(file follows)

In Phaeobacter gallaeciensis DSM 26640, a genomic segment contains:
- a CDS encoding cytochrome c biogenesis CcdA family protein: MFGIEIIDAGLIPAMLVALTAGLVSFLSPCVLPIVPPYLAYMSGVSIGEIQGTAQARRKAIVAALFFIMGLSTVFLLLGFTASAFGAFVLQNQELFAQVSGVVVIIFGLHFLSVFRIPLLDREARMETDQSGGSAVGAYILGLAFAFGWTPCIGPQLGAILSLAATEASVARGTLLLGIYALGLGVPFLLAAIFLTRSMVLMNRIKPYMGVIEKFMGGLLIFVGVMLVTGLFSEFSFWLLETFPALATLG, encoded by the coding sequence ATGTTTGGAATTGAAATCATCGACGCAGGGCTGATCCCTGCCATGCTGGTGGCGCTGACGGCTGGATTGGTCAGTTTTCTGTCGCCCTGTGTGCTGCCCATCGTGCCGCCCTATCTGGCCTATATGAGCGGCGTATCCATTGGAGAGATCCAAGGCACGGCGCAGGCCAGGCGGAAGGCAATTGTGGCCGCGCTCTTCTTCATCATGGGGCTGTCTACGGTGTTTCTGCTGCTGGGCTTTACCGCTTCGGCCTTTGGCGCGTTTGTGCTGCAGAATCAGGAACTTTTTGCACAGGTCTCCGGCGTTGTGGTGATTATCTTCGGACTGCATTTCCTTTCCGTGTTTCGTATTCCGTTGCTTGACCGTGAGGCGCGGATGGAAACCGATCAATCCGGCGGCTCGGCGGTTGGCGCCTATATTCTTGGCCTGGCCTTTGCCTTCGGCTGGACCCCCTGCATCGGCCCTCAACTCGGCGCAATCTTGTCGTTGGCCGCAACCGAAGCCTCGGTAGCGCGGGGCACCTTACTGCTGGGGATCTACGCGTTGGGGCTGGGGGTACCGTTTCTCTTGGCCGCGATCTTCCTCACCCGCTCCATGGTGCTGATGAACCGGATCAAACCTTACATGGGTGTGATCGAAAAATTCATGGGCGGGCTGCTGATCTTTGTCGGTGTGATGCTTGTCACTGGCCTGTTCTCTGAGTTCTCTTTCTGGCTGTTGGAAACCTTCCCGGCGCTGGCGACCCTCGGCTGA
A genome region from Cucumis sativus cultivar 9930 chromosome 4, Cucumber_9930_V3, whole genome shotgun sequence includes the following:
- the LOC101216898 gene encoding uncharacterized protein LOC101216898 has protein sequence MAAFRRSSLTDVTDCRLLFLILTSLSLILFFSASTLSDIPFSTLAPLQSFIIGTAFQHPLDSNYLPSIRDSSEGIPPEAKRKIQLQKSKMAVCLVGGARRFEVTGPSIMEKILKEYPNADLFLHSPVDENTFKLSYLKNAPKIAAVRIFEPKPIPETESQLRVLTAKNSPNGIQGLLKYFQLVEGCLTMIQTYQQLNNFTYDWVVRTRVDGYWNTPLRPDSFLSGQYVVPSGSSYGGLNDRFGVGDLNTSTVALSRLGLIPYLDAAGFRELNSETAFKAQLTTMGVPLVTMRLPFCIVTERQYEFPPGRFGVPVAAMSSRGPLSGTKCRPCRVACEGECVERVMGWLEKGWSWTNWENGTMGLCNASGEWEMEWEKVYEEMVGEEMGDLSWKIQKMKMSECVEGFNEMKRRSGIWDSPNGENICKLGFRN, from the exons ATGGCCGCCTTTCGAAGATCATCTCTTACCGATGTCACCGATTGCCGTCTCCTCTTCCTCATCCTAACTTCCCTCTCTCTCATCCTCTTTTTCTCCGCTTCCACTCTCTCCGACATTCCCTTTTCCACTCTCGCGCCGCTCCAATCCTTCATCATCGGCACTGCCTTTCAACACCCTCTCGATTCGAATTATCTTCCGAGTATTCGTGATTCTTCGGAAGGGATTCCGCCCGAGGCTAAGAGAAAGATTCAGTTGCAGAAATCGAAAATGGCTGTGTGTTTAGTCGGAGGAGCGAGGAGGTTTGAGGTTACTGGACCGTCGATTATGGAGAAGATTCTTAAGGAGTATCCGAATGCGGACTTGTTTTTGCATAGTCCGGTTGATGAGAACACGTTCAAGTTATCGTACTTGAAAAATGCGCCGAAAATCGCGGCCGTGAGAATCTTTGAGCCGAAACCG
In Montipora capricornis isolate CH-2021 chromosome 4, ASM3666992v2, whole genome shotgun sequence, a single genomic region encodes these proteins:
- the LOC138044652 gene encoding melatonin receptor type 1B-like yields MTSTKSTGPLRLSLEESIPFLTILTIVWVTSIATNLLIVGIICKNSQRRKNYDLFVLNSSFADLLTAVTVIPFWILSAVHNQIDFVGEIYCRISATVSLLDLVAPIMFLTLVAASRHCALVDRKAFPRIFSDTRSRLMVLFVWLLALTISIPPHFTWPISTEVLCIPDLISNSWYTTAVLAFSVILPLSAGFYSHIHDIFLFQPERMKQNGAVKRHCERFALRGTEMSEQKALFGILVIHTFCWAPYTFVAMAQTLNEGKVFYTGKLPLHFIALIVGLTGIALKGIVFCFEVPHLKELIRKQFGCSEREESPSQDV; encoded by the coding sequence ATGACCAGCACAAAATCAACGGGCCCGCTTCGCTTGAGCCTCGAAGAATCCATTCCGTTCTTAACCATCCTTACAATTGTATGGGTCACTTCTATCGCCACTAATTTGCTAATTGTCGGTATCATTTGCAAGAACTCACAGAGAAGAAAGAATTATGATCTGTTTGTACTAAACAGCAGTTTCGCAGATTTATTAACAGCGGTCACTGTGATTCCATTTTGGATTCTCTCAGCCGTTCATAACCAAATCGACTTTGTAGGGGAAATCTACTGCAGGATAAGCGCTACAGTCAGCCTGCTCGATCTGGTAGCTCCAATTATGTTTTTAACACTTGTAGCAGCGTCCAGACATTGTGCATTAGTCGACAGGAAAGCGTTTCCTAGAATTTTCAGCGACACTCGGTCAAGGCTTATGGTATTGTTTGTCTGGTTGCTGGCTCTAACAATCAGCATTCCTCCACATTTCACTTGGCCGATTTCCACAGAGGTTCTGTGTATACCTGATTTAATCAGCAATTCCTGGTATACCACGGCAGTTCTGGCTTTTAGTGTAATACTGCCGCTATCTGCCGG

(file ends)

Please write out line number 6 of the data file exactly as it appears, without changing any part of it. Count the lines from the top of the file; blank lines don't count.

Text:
- the LOC138044652 gene encoding melatonin receptor type 1B-like yields MTSTKSTGPLRLSLEESIPFLTILTIVWVTSIATNLLIVGIICKNSQRRKNYDLFVLNSSFADLLTAVTVIPFWILSAVHNQIDFVGEIYCRISATVSLLDLVAPIMFLTLVAASRHCALVDRKAFPRIFSDTRSRLMVLFVWLLALTISIPPHFTWPISTEVLCIPDLISNSWYTTAVLAFSVILPLSAGFYSHIHDIFLFQPERMKQNGAVKRHCERFALRGTEMSEQKALFGILVIHTFCWAPYTFVAMAQTLNEGKVFYTGKLPLHFIALIVGLTGIALKGIVFCFEVPHLKELIRKQFGCSEREESPSQDV; encoded by the coding sequence ATGACCAGCACAAAATCAACGGGCCCGCTTCGCTTGAGCCTCGAAGAATCCATTCCGTTCTTAACCATCCTTACAATTGTATGGGTCACTTCTATCGCCACTAATTTGCTAATTGTCGGTATCATTTGCAAGAACTCACAGAGAAGAAAGAATTATGATCTGTTTGTACTAAACAGCAGTTTCGCAGATTTATTAACAGCGGTCACTGTGATTCCATTTTGGATTCTCTCAGCCGTTCATAACCAAATCGACTTTGTAGGGGAAATCTACTGCAGGATAAGCGCTACAGTCAGCCTGCTCGATCTGGTAGCTCCAATTATGTTTTTAACACTTGTAGCAGCGTCCAGACATTGTGCATTAGTCGACAGGAAAGCGTTTCCTAGAATTTTCAGCGACACTCGGTCAAGGCTTATGGTATTGTTTGTCTGGTTGCTGGCTCTAACAATCAGCATTCCTCCACATTTCACTTGGCCGATTTCCACAGAGGTTCTGTGTATACCTGATTTAATCAGCAATTCCTGGTATACCACGGCAGTTCTGGCTTTTAGTGTAATACTGCCGCTATCTGCCGG